Why being a virgin is neither right or wrong
Illustration by Marta Kierkus
Growing up in Singapore, sex was considered a taboo topic. Most parents never talk about it to their children because it’s seen as embarrassing. At school, we learned that vagina equals girl, penis equals boy, and penis added to a vagina can sometimes equal baby.
During puberty we began having feelings that made things more complicated. But between gruesome images of herpes-ridden genitalia and reminders of the importance of saving ourselves for “the one,” it was almost impossible to tell anyone how we felt, for fear of being seen as dirty deviants.
So we learned to associate sex with impurity, especially if it was done outside the sanctimonious bond of marriage.
You have to remember that Singapore is a pretty conservative society. Up until 2007, oral sex that did not lead to intercourse was criminalized.
When I arrived at the University of Ottawa for an exchange program in January and was told that students here who haven’t had sex faced pressure from their peers, my first thought was to tell them to visit Singapore.
The more I thought about it, the more I began to realize how conceptually wrapped up virginity is in a society. Take, for example, here in Canada. For the most part, at least in university, virginity is perceived negatively. Virgins are viewed as naïve, inexperienced, and uncool.
But around the world being a virgin can mean many things. If you’re in a society that values purity and tradition, being a virgin right up until marriage is seen as a necessity. Failing would not only make you an outcast, but would also bring shame to your family.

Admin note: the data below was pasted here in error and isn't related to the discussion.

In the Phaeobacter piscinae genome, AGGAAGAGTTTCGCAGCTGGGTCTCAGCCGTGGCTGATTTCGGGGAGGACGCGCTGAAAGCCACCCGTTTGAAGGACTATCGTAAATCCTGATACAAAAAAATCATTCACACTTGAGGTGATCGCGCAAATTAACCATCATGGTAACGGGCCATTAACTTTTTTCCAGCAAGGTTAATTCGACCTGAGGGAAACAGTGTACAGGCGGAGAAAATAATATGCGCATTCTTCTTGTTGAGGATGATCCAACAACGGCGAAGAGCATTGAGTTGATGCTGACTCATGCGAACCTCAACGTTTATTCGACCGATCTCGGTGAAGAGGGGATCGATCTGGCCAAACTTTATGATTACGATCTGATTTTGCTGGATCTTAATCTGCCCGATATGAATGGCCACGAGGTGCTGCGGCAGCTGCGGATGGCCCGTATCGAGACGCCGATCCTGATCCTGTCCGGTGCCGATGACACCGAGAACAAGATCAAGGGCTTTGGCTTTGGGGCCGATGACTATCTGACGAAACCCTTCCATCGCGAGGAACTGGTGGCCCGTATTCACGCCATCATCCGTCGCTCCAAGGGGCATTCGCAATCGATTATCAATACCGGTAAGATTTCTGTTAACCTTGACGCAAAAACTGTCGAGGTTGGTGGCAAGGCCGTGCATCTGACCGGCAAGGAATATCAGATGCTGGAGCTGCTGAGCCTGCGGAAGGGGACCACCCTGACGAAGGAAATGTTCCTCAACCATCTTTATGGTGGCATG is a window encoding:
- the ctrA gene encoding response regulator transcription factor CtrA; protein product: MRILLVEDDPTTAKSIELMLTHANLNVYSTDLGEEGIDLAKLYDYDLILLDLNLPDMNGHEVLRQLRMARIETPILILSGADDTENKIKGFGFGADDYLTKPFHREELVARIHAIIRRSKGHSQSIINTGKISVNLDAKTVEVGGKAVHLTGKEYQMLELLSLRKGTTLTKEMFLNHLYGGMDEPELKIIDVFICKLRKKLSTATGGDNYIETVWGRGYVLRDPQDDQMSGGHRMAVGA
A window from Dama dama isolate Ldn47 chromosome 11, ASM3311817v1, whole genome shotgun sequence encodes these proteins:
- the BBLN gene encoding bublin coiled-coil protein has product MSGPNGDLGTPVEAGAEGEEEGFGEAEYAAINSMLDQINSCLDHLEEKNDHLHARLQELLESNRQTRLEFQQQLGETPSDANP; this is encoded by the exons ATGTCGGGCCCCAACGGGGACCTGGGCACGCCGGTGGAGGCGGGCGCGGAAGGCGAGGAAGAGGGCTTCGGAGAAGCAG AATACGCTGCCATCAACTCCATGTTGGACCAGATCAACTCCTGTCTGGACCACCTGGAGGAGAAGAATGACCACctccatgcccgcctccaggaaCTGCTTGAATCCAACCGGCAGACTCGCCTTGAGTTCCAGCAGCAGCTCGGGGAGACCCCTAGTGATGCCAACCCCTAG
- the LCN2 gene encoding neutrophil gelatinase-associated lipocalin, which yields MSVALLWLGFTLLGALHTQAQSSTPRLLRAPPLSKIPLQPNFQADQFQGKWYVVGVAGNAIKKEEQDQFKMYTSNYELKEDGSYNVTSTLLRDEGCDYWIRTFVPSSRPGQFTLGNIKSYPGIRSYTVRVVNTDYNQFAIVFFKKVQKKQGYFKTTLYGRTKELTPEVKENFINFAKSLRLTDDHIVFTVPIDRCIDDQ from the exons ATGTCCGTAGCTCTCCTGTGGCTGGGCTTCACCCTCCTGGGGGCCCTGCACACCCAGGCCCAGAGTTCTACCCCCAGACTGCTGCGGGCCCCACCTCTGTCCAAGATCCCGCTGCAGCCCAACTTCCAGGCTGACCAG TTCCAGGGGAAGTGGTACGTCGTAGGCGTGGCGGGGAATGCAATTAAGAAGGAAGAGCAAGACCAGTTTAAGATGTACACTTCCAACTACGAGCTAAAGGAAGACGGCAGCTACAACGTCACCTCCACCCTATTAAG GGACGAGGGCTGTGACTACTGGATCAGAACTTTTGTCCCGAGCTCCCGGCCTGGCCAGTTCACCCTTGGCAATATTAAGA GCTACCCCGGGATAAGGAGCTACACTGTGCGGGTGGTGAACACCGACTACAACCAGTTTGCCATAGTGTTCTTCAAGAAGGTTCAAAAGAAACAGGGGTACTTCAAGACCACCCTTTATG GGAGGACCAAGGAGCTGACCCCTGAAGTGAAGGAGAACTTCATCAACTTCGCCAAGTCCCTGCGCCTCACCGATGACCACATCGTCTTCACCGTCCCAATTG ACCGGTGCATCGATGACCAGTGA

In a society that values freedom and sexual liberation, virginity can be seen as a sign of power and choice. I guess I thought this was what I was going to see in Canada.
Back in Singapore, we were practically cultivated to believe that premarital sex was wrong. Only when I started university did I begin to wonder why I thought it was wrong. When you really think about the ways you conceptualize sexuality and virginity, you find that you really have no basis for the way you understand it, except that that’s how you’ve always thought.
I was programmed to think that way by people who had been programmed to think that way, and I’ve imposed my judgment blindly on others without realizing it too.
The thing that coming to Canada has made me realize is that whether someone decides to have sex should be their own business. You can choose to share the graphic details of your own sex life with your friends, but you have no right shaming people for choosing not to share theirs, or shaming those who decide not to partake in the act.
Being a virgin is not wrong. What’s wrong is putting other people down for seeing the world differently than you do, and acting like you know more about sexuality than anyone else.
Your decision to not have sex does not define you as a person. It is your choice and it deserves as much respect as anyone else’s choice to have sex.
It’s not a competition, nor is your virginity a status. No one has to justify their sex life. And if the pressure ever gets to be too much, you can always go on exchange to Singapore–they will worship you.